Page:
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Jonathan Bullard Honors Grandmother's Fight with Cancer & Lasting Legacy 

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When you listen to Jonathan Bullard talk about Joyce Robbs, his voice conveys just how important his grandmother was, and is, to him.

Joyce played an influential role in the man Bullard became and ultimately helped him reach the pinnacle of his career.

Though Joyce wasn't there to see his hard work pay off — she sadly passed away in 2012 after a battle with cancer — Bullard will honor her memory Sunday with custom-pained cleats. His kicks will represent the American Cancer Society as part of the NFL's My Cause My Cleats initiative.

Bullard's deep connection with his grandmother started at a young age in Shelby, North Carolina, when his parents went through a divorce. To make ends meet, Bullard's mother worked long hours to support her sons, and it was Joyce who stepped in to help watch and raise the siblings.

"She kept our family together," the Vikings defensive lineman said.

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Joyce was also a huge football (Cowboys) and basketball (Lakers) fan. A "hollering at the TV" type of fan, as Bullard called her.

Growing up, Bullard's grandparents attended all his games and nearly every one of his practices.

"She was always a positive person," Bullard said. "No matter what it was. Wins, losses, she was always pretty positive. And telling me how good I did and stuff like that."

After an impressive four-year career at Crest Senior High School, Bullard had his choice to play pretty much wherever he wanted at the collegiate level. He initially gravitated toward Clemson, less than a two-hour drive from Shelby.

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The reason? To remain close with his family, most notably Joyce.

After more offers came in, including the opportunity to play for the Florida Gators (which was 490 miles away), Joyce offered her grandson some advice.

"She was basically just telling me, 'I've lived my life; you need to live yours. And where you want to go, you should go. I'll still find a way to be there and support you from here' – and stuff like that," Bullard said. "She told me to do what I truly want to do. She felt like I was staying closer to home because of her, and she didn't want me to do that."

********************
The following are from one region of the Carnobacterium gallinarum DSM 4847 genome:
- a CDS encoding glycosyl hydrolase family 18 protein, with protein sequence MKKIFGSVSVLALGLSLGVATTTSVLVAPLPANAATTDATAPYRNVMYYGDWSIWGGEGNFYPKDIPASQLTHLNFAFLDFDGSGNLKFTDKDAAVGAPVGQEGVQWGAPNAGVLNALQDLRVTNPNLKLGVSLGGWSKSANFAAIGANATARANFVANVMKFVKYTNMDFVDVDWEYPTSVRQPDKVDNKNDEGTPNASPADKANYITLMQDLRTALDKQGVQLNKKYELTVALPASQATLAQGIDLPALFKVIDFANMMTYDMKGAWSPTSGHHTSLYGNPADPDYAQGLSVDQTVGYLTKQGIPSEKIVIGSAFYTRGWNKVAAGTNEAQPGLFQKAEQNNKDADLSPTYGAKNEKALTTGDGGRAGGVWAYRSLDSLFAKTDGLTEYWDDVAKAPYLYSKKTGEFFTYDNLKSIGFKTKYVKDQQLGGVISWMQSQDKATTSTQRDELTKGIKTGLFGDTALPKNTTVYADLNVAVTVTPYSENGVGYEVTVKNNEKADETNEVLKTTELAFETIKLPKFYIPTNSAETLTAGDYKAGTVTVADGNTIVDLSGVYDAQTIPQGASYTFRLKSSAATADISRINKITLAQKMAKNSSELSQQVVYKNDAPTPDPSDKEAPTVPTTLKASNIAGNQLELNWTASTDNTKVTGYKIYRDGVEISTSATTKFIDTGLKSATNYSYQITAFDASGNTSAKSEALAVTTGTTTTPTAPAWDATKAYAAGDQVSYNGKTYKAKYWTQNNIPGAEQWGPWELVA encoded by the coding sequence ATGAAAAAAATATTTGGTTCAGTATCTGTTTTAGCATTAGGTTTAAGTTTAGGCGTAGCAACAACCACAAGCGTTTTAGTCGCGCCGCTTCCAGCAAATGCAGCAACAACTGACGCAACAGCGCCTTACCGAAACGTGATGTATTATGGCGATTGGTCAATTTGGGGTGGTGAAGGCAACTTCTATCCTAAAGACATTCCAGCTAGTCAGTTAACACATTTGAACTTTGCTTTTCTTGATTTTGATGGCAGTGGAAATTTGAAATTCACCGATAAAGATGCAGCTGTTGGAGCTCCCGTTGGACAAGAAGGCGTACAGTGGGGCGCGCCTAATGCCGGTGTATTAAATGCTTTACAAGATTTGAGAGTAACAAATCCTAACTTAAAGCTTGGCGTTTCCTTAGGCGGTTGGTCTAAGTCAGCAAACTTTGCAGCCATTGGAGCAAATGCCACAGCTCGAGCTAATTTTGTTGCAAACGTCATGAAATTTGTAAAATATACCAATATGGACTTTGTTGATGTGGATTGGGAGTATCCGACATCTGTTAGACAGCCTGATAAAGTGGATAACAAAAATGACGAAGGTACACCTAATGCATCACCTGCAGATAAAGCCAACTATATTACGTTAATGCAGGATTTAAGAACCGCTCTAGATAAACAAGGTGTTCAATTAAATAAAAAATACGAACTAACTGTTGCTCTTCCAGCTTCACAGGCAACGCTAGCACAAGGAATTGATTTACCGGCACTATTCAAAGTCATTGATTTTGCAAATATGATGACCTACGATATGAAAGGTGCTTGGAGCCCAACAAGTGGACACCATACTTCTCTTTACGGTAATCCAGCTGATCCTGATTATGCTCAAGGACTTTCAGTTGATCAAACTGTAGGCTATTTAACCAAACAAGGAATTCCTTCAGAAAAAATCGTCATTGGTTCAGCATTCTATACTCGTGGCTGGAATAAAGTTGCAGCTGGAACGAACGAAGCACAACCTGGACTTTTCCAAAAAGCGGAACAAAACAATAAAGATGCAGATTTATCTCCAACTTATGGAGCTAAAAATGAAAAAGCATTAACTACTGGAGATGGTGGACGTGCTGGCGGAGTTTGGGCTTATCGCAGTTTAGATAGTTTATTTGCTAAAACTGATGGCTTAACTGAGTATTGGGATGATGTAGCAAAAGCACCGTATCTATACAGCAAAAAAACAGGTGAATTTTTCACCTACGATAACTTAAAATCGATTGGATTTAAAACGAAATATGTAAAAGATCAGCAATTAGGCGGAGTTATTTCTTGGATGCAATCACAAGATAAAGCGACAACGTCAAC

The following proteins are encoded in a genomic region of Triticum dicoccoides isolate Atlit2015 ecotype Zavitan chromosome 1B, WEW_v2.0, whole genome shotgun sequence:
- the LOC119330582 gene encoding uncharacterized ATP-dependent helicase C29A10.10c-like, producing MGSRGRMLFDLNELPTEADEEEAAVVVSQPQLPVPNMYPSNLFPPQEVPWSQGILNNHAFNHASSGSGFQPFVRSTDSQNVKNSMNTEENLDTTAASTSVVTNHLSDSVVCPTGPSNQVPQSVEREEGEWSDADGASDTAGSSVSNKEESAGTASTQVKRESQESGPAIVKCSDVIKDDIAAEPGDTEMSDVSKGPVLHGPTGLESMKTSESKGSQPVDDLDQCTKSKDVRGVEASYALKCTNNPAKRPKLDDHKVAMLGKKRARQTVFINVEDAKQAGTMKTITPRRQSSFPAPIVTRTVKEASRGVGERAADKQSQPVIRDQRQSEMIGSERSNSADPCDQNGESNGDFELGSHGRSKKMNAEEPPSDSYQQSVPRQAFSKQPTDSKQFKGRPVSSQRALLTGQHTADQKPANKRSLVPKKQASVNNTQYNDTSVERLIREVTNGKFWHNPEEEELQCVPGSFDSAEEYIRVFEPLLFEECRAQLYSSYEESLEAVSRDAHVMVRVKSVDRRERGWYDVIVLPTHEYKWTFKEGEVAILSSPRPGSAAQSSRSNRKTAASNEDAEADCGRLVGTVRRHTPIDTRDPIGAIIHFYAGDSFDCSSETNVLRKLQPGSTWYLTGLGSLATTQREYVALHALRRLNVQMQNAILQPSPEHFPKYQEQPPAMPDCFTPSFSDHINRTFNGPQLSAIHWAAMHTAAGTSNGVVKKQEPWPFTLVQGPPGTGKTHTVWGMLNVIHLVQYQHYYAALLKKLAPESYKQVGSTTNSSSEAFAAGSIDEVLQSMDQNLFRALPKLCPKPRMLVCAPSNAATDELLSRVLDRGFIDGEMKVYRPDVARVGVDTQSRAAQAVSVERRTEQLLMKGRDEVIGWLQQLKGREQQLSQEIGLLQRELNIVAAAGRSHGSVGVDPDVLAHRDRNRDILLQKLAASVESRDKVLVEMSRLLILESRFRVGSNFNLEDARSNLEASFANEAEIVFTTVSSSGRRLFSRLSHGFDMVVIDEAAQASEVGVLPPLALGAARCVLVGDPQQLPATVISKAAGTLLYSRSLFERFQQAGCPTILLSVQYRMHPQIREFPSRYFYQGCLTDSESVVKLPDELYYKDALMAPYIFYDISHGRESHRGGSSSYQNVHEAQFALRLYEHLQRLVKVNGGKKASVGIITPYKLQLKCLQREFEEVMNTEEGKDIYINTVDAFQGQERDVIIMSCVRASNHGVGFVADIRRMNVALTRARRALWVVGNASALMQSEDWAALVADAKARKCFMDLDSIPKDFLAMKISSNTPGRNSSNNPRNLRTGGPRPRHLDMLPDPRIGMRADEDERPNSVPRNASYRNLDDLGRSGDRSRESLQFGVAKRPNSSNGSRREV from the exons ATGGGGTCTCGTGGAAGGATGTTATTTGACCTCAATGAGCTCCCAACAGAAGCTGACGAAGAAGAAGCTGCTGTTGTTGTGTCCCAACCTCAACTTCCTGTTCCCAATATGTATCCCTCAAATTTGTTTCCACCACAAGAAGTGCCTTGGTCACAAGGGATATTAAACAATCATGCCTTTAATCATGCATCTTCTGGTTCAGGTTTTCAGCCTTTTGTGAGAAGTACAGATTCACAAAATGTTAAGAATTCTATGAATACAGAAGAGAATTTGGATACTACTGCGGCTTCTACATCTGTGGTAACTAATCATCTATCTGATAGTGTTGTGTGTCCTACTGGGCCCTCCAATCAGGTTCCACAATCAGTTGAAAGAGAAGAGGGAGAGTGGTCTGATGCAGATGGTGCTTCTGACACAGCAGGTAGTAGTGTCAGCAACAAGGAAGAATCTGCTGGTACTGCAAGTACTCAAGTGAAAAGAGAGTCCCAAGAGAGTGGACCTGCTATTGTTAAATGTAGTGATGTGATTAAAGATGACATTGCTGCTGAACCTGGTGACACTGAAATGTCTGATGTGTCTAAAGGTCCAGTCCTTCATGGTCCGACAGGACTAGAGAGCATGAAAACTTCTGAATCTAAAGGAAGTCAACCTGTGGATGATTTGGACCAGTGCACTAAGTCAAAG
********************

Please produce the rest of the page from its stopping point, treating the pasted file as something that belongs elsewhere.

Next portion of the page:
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To Florida he went. But during that time, Joyce's health rapidly declined.

As Bullard's freshman year advanced, so did the cancer. So much so that he traveled back home to see her in what would turn out to be their last visit.

Bullard was prepared to miss Florida's game against Louisiana to spend time with Joyce in her final moments.

"[But] my grandpa told me that she would want me to play, and I flew back that Friday night," Bullard said. "She passed Saturday morning, and I didn't know until after the game that she had passed."

Joyce was just 65 years old.

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She was a huge sports fan, but mostly, she was a Jonathan fan. And that's something that he's always carried with him. Bullard has her image tattooed on his chest and now will have the opportunity to have her name on his cleats.

"I think about that all the time, you know. It's just one of those things where someone supports you so much … just wanting to be able to say that she's seen me do it. She never got to, but I know she smiled and she's super excited," Bullard said. "It'd probably mean the world to her, honestly, just to see it.

"Not even the football, but just seeing me and my two brothers, all successful and doing well. Both of my brothers are successful in doing their things in their own ways, too," he added. "I know she's proud of all of us."